Scary HR Practices and How to Protect Yourself Against Them
For kids and many adults, Halloween means two things: eating candy until you feel sick and an excuse to dress up as anyone or anything you could ever dream of. Seems pretty innocent, right? Why not have a little fun at work, too?
Personally, I had never given much thought to Halloween in the workplace until recently when a colleague of mine asked if people dress up at work for Halloween and whether or not she should wear a costume. This got me thinking, do we have a Halloween policy and if so, what does it entail? At first, the thought of a “Halloween policy” seemed a little ridiculous. Is it really necessary for companies to instill a policy to celebrate one day each year? Then again, if you’re not careful, a little Halloween fun could turn into an Employee Relations nightmare.
No one wants to be the “fun police,” but the reality is the law doesn’t stop for Halloween. Here are some things to keep in mind this Halloween:
1. If the word ‘naughty’ is in the title, lose the costume.
There’s nothing scarier for an HR professional than walking into work and seeing an abundance of sexy nurses, cats, firefighters, cops, and more. Believe it or not, a fine line exists between acceptable and tasteless Halloween attire. While a formal Halloween policy may not be necessary, it is important to communicate to employees that the company dress code policy is still in effect; employees should also confirm their costume ideas with managers.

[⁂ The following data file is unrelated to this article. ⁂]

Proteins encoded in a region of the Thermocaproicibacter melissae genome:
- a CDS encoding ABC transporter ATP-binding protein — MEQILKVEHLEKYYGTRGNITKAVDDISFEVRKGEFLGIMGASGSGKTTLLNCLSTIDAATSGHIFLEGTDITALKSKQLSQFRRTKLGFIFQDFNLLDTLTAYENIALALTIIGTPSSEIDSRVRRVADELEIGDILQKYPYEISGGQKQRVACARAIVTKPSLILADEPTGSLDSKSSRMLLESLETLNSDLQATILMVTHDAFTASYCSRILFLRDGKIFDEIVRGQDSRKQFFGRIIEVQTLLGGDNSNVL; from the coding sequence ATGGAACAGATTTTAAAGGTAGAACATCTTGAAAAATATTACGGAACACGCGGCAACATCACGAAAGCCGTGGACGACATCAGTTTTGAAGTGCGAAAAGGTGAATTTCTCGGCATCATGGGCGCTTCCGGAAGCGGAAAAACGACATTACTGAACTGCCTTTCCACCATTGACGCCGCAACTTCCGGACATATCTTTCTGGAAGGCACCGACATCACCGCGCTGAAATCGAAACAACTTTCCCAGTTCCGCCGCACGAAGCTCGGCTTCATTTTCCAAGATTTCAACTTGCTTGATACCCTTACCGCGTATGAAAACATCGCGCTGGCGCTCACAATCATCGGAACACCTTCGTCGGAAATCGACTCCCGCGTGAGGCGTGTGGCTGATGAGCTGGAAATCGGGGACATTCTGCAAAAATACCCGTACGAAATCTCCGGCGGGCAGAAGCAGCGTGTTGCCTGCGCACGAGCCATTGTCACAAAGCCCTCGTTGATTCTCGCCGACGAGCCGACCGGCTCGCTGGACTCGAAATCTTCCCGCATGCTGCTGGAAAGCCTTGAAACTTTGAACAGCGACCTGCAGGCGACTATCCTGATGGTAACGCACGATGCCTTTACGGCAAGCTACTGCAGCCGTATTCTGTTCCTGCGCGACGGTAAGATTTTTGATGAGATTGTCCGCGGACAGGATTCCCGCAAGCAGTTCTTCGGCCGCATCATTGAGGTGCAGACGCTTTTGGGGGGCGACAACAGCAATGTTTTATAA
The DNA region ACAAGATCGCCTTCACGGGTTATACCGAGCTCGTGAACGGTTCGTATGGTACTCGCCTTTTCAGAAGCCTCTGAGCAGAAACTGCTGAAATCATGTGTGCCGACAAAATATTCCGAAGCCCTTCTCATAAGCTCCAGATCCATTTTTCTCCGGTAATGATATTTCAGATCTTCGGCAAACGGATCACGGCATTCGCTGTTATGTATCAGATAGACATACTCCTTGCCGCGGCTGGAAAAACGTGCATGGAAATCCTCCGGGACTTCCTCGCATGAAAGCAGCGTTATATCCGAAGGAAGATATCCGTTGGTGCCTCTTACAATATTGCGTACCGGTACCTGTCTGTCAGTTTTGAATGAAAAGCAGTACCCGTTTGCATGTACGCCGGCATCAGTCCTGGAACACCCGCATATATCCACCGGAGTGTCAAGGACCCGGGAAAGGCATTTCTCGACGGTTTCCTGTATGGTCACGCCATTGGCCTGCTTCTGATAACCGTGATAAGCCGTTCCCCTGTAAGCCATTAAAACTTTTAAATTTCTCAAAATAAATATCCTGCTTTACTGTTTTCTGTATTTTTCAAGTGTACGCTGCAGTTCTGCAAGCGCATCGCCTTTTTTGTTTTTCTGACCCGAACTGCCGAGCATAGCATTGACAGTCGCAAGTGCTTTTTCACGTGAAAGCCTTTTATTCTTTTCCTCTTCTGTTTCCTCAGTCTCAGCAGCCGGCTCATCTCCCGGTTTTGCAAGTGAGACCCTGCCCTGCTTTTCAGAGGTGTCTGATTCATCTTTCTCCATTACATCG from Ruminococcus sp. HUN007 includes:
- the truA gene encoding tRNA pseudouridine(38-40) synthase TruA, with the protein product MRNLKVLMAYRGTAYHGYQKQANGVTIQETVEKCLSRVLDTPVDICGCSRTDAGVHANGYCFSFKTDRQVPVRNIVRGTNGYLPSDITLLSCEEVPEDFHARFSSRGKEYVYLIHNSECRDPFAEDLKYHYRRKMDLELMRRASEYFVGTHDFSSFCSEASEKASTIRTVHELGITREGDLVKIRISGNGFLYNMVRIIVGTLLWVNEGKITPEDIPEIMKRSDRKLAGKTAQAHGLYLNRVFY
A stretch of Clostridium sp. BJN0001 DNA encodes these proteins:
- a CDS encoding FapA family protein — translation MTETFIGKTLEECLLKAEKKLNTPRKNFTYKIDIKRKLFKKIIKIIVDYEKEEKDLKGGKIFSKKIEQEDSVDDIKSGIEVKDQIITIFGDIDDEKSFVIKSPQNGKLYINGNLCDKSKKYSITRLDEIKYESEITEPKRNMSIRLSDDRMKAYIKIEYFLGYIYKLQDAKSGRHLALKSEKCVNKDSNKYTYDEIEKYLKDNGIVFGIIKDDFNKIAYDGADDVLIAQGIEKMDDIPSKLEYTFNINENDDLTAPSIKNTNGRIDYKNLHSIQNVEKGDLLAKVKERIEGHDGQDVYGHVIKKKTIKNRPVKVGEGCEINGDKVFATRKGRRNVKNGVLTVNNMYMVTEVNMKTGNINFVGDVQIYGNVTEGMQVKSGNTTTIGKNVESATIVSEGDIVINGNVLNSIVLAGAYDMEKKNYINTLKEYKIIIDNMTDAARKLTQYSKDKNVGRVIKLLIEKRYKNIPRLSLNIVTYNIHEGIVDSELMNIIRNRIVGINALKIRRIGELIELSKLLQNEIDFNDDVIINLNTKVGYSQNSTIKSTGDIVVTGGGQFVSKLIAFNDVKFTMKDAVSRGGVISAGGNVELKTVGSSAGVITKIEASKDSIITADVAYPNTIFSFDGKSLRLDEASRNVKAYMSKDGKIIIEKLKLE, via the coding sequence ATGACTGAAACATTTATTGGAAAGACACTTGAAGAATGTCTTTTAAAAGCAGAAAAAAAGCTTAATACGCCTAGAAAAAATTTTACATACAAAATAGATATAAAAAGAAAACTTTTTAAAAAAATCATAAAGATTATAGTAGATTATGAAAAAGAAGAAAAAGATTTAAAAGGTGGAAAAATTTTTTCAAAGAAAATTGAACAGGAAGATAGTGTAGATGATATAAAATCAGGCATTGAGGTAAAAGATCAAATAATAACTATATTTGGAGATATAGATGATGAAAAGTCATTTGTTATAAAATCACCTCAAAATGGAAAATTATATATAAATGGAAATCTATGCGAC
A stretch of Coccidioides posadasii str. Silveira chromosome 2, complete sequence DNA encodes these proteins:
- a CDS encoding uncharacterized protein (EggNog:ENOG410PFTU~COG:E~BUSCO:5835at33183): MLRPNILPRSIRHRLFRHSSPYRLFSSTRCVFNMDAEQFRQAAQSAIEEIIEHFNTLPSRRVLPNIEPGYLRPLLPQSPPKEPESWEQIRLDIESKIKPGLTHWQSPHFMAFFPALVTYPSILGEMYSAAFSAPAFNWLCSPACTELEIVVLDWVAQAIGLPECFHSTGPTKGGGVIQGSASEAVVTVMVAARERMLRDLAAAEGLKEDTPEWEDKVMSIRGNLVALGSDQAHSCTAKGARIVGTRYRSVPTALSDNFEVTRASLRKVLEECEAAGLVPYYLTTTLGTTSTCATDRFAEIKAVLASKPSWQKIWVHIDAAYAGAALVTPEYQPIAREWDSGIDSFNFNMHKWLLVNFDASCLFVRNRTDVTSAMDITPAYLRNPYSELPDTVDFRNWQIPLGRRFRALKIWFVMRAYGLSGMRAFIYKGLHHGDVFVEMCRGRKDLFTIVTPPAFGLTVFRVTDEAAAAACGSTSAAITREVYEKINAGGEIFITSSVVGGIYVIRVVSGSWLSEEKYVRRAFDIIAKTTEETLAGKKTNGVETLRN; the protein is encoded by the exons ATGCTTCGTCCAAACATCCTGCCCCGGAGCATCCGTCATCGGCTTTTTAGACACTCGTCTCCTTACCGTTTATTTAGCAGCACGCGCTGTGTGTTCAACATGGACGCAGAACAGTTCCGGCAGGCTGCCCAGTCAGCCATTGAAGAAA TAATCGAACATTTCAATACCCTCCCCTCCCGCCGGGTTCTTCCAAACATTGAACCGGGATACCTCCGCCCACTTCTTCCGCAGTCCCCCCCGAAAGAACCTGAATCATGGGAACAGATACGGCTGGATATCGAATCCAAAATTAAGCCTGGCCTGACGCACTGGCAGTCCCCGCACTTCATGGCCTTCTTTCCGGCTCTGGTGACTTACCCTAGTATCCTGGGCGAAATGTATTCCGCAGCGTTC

2. Resist the temptation to ignore the religious component of Halloween.
With candy, costumes, and scary stories, we often forget that Halloween originates within a religious context. Remember that religion is a protected class under Title VII and is broadly defined. Therefore, all religions should equally be taken seriously. Although Halloween is now mostly regarded as a secular holiday, not everyone shares this view. It is important for HR Professionals to maintain awareness of the religious undertones and remember that the law requires sensitivity of all religions.
3. Discrimination is still at play.
Halloween celebrations may mask potential serious issues of discrimination such as discrimination based on religion or race. Remember that “appropriate” carries a different meaning for each employee, and what might seem like a funny costume to one person could be extremely offensive to another. Be sure to inform your employees of what’s appropriate.
Rita Snell is a Graduate Assistant in the Graduate Programs for Human Resource Development at Villanova University in the Master of Science in HRD program. She is a Co-President of the VU SHRM Student Chapter. Learn more about her and VU SHRM here!